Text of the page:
A graph is circulant if it has a cyclic group of automorphisms that includes an automorphism taking any vertex to any other vertex. There are large classes of circulant graphs. For instance, every cycle graph, complete graph, crown graph and Möbius ladder is a circulant graph. A complete bipartite graph is a circulant graph if and only if it has the same number of vertices on both sides of its bipartition. A connected finite graph is circulant if and only if it is the Cayley graph of a cyclic group, see [43]. Every circulant graph is a vertex transitive graph and a Cayley graph [44]. It should be noted that Paley graphs is an important class of circulant graph, which is attracting great interest in recent years (see, e.g., [45]).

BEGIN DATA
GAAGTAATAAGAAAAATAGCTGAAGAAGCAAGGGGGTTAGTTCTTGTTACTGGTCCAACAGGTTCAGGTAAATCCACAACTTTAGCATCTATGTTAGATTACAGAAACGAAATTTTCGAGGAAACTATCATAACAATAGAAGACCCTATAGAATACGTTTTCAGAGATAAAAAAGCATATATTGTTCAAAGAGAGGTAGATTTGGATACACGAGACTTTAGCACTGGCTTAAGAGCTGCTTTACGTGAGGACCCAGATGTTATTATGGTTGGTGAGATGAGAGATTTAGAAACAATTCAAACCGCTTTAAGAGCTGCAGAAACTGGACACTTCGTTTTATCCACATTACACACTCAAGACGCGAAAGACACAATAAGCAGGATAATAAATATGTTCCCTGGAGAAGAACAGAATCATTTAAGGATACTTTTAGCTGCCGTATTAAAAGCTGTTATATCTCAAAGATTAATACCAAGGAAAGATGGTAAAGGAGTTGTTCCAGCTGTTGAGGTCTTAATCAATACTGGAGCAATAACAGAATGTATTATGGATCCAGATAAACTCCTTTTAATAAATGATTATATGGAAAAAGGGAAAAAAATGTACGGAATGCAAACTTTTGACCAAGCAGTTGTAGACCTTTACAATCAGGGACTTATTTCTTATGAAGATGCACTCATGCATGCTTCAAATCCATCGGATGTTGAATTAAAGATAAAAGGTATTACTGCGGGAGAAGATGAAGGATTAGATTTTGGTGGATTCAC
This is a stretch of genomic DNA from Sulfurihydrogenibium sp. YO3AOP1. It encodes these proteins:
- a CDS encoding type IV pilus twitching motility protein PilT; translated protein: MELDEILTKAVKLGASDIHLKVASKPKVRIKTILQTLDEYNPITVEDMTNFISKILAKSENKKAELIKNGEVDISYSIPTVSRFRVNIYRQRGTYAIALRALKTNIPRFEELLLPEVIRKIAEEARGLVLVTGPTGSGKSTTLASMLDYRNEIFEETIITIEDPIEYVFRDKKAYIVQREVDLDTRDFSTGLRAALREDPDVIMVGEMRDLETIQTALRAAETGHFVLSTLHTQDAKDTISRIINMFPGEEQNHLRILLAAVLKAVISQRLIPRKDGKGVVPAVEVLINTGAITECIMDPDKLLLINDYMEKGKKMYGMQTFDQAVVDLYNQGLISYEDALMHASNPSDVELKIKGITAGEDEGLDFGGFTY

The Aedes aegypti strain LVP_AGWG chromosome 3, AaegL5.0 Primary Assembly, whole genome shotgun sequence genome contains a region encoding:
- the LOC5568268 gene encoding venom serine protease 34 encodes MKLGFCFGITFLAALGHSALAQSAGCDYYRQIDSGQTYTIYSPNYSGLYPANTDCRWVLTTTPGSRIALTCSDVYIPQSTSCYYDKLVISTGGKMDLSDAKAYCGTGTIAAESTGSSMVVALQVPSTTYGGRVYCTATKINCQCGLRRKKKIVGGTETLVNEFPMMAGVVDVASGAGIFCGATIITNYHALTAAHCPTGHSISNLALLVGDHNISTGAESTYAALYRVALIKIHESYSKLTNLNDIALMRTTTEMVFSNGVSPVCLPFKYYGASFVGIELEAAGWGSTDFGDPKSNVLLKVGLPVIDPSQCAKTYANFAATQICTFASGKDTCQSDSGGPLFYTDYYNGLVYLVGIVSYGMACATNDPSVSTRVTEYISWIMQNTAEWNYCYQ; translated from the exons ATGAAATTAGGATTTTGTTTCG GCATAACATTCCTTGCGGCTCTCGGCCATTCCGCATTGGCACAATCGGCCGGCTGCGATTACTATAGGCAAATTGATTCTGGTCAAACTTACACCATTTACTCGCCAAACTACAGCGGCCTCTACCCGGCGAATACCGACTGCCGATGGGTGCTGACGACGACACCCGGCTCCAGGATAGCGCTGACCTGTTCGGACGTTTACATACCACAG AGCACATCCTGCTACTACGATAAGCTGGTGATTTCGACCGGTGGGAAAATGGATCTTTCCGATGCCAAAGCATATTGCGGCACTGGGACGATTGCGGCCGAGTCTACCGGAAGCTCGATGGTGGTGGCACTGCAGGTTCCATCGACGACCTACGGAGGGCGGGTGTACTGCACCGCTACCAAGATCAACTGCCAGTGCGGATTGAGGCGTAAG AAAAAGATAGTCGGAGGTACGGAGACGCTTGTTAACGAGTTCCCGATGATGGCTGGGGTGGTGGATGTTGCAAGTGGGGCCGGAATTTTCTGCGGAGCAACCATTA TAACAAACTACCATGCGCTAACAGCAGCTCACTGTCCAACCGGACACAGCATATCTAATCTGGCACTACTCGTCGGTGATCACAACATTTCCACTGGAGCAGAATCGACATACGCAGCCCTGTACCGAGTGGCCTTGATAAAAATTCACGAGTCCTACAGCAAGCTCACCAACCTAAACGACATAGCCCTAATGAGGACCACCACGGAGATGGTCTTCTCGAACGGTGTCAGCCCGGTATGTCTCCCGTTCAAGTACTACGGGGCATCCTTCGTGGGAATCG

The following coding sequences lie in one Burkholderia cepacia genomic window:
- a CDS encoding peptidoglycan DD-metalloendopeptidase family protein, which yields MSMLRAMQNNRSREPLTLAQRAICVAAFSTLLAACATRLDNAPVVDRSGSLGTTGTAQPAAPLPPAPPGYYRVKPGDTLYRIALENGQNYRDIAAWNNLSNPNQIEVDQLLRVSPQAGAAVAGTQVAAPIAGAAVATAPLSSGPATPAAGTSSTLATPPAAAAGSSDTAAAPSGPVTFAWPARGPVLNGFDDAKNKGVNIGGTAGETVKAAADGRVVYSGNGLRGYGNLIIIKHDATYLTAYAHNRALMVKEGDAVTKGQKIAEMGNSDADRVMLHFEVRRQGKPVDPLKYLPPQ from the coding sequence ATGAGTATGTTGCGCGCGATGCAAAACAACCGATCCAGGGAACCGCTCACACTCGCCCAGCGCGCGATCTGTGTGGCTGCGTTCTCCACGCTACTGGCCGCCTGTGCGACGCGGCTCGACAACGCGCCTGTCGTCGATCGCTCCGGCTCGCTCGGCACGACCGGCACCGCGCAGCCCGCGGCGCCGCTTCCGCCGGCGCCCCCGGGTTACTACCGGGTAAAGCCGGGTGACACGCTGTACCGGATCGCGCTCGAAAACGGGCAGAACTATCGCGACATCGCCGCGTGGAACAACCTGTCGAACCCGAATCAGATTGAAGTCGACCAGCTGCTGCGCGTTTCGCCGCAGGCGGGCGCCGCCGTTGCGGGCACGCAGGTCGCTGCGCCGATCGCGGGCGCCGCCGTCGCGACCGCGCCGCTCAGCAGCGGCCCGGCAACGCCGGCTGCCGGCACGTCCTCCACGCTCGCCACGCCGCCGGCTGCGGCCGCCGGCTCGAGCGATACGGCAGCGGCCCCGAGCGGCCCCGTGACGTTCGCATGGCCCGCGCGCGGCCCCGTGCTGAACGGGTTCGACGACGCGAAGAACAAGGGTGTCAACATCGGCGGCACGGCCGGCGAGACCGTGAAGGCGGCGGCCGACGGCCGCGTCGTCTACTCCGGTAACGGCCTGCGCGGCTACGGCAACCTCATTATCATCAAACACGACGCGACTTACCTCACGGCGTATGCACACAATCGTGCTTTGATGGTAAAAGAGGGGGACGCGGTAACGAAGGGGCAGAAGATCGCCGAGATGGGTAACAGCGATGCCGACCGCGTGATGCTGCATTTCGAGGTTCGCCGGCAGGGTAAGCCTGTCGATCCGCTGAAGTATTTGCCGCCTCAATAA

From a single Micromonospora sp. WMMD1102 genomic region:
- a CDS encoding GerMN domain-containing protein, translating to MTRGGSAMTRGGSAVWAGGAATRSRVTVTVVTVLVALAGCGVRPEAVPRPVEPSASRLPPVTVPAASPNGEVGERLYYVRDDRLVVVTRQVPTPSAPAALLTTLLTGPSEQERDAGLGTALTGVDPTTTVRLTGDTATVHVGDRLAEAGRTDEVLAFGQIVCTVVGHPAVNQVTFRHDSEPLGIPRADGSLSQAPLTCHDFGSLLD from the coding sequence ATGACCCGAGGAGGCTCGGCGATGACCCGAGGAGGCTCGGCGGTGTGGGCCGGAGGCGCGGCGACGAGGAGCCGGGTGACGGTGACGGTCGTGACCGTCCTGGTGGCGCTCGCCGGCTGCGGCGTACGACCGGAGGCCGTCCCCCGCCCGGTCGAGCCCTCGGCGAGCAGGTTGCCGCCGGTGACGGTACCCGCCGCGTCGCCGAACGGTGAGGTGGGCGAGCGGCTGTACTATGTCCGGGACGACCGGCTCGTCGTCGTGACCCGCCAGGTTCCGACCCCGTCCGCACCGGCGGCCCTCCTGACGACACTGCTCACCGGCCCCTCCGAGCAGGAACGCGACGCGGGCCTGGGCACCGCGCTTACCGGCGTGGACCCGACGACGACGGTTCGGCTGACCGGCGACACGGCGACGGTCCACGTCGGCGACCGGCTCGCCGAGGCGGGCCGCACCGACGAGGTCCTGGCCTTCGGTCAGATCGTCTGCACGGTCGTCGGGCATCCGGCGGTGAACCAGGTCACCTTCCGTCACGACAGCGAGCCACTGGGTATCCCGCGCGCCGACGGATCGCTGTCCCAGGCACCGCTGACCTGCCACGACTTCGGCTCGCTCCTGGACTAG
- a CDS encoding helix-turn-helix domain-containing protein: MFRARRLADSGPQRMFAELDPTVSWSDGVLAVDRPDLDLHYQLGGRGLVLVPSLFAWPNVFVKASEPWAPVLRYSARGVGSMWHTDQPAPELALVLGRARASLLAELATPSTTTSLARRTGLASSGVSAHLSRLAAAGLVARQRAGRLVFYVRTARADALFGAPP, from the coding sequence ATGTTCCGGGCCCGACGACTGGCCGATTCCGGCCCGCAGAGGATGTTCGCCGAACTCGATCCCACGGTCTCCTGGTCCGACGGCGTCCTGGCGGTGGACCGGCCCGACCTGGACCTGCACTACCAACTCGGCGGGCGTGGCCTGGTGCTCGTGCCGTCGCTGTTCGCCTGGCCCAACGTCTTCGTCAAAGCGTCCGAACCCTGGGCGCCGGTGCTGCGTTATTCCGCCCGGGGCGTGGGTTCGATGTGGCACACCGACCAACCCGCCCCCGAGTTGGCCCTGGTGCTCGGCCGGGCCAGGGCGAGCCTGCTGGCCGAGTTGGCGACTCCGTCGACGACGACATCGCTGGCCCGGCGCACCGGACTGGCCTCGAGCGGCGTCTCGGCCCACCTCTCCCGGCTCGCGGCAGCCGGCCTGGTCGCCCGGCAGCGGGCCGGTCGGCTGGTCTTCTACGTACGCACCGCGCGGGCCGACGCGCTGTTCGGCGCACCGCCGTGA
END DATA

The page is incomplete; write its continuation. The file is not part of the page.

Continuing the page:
The circulant is a natural generalization of the double loop network and was first considered by Wong and Coppersmith [46]. Circulant graphs are interesting by the role they play in the design of networks. In the area of computer networks, the standard topology is that of a ring network; that is, a cycle in graph theoretic terms. However, cycles have relatively large diameter, and in an attempt to reduce the diameter by adding edges, we wish to retain certain properties. In particular, we would like to retain maximum connectivity and vertex-transitivity. Hence, most of the earlier research concentrated on using the circulant graphs to build interconnection networks for distributed and parallel systems [47], [48]. The term circulant comes from the nature of its adjacency matrix. A matrix is circulant if all its rows are periodic rotations of the first one. Circulant matrices have been employed for designing binary codes [49]. Theoretical properties of circulant graphs have been studied extensively and surveyed [47].